Hemorrhagic stroke.

Vascular and Critical Care Neurology, Massachusetts General Hospital, Boston, MA 02114, USA.
Neuroimaging Clinics of North America (Impact Factor: 1.29). 06/2005; 15(2):259-72, ix. DOI: 10.1016/j.nic.2005.05.003
Source: PubMed

ABSTRACT Neuroimaging by CT or MR imaging is necessary for the identification of hemorrhagic stroke and provides information about its cause. The appearance of intracranial hematoma (ICH) on CT and MR imaging evolves over time and must be understood to facilitate accurate diagnosis. The cause of ICH varies by location. New evidence suggests that MR imaging alone may be adequate to identify hemorrhagic stroke in the acute setting, and that MR imaging is superior to CT for identification of chronic microbleeds and hemorrhagic conversion of infarction.

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  • Annals of Indian Academy of Neurology 01/2010; 13(3):223-4. · 0.51 Impact Factor
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    ABSTRACT: Intracranial hemorrhage is the third most common cause of stroke and involves the accumulation of blood within brain parenchyma or the surrounding meningeal spaces. Accurate identification of acute hemorrhage and correct characterization of the underlying pathology, such as tumor, vascular malformation, or infarction, is a critical step in planning appropriate therapy. Neuroimaging studies are required not only for diagnosis, but they also provide important information on the type of hemorrhage, etiology, and the pathophysiological process. Historically, computed tomography (CT) scan has been the diagnostic imaging study of choice; however, there is growing evidence suggesting that magnetic resonance imaging (MRI) is at least as sensitive as CT to detect intraparenchymal hemorrhages in the hyperacute setting, and actually superior to CT in the subacute and chronic settings. Unique MRI and CT characteristics differentiate secondary causes of hemorrhage from the more common hypertensive hemorrhage. Baseline and serial studies can be used to identify patients who might benefit from acute interventions. In addition, new imaging modalities, (such as magnetic resonance spectroscopy, diffusion tensor imaging, and 320-row CT) are promising research techniques that have the potential to enhance our understanding of the tissue injury and recovery after intracranial hemorrhages.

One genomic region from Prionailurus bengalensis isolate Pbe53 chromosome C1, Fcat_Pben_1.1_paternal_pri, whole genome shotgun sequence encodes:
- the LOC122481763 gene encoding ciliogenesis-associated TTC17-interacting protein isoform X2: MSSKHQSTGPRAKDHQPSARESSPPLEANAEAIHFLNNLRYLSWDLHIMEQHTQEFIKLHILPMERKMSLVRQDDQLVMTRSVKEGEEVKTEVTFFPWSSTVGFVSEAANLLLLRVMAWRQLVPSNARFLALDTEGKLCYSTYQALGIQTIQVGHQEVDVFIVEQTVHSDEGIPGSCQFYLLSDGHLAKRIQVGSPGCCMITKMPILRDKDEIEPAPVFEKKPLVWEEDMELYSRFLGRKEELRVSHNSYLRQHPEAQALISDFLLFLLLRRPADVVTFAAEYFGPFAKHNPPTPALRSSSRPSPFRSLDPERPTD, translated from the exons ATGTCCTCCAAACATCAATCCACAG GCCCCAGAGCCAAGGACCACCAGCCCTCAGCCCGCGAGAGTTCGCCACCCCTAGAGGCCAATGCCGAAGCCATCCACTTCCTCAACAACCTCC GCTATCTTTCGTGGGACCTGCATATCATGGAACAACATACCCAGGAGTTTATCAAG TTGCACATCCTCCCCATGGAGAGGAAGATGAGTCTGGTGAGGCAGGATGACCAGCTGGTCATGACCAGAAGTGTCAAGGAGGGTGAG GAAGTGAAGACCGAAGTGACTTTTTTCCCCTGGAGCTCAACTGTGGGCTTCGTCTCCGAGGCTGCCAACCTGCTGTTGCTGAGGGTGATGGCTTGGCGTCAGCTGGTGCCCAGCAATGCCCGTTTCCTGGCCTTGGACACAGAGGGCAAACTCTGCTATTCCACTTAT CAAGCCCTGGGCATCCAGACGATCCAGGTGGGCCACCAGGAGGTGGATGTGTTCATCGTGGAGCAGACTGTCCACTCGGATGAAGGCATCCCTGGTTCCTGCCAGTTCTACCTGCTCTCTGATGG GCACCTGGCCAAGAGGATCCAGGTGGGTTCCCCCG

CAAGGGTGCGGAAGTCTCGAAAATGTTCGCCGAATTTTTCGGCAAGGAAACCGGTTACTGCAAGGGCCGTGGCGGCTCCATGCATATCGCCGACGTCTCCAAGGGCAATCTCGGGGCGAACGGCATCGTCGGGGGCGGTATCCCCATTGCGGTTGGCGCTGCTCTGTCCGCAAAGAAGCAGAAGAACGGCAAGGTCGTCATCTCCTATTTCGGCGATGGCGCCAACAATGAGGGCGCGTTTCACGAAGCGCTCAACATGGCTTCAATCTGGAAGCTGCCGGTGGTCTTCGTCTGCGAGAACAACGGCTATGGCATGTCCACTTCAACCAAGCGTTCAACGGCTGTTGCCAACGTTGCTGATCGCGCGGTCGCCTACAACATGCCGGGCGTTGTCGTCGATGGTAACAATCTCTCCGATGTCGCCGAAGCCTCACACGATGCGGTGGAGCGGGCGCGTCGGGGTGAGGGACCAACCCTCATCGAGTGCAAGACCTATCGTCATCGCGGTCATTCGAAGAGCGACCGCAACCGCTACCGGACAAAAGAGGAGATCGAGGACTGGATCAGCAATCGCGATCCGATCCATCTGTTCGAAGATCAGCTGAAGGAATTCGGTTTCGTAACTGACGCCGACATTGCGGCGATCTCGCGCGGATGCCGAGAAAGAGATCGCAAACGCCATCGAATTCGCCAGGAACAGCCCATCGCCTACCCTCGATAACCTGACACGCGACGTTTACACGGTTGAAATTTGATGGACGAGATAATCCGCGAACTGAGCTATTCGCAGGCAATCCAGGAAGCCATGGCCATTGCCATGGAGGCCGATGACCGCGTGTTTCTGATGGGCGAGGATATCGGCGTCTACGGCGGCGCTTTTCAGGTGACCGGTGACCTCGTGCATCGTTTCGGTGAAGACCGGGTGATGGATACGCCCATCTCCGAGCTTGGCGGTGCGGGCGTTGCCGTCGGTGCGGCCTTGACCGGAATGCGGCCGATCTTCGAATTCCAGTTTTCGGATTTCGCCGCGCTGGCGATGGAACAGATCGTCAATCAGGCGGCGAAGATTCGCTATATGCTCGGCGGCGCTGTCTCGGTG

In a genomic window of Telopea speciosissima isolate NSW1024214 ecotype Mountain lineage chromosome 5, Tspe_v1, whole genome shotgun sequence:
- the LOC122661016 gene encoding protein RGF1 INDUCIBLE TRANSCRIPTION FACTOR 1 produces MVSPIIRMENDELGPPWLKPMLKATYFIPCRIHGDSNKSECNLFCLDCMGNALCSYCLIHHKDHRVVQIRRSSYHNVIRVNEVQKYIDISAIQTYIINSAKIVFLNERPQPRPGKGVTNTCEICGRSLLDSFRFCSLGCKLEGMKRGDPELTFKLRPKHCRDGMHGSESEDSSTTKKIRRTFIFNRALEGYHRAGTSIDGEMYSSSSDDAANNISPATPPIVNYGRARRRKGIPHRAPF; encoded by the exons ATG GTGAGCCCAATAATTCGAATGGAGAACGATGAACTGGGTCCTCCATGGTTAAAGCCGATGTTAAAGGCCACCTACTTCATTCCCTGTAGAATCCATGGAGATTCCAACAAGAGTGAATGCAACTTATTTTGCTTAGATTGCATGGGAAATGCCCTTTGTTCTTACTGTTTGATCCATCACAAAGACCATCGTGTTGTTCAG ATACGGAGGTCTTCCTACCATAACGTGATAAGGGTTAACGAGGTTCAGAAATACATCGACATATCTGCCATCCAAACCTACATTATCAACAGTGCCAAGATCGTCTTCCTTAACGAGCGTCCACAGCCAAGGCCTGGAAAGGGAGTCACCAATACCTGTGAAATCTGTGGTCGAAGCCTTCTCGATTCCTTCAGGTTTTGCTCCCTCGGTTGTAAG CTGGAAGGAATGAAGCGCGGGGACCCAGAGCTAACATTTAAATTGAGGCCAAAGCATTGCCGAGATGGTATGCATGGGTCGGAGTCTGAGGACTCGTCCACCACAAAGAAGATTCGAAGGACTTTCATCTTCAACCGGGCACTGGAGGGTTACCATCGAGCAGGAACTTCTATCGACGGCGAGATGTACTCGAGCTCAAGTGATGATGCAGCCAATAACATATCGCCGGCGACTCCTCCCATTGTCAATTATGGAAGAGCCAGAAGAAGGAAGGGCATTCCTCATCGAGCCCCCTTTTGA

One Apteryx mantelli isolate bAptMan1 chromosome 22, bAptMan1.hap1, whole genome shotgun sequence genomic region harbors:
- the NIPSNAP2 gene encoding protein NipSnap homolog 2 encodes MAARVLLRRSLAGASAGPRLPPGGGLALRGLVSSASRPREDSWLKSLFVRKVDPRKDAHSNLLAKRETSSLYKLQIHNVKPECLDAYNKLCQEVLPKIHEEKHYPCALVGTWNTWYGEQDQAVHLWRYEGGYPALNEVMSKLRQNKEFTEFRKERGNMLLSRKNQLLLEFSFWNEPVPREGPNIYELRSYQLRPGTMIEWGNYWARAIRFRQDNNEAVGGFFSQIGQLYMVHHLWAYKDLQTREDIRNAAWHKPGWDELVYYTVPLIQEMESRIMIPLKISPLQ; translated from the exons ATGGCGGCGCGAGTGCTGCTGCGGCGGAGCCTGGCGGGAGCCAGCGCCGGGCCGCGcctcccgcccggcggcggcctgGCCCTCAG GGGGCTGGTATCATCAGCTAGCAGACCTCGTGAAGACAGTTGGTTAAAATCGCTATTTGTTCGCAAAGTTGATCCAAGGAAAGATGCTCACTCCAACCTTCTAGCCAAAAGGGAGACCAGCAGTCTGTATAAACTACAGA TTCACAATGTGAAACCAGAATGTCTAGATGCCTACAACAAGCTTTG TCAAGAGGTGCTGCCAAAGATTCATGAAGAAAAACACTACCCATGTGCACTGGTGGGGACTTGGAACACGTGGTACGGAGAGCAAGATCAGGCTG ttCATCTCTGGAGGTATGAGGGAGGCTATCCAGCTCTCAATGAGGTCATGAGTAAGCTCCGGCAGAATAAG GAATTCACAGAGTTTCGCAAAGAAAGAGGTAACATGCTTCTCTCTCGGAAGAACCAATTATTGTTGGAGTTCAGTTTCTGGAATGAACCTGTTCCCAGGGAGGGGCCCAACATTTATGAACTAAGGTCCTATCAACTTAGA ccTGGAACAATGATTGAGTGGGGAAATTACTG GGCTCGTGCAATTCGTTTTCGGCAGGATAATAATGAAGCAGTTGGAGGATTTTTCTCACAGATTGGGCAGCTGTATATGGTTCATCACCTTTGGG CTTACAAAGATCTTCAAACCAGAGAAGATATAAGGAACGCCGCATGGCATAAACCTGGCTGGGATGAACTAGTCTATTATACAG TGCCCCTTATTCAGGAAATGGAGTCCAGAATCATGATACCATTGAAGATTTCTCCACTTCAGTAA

Journal of the American Society for Experimental NeuroTherapeutics 01/2011; 8(1):28-38. · 3.88 Impact Factor


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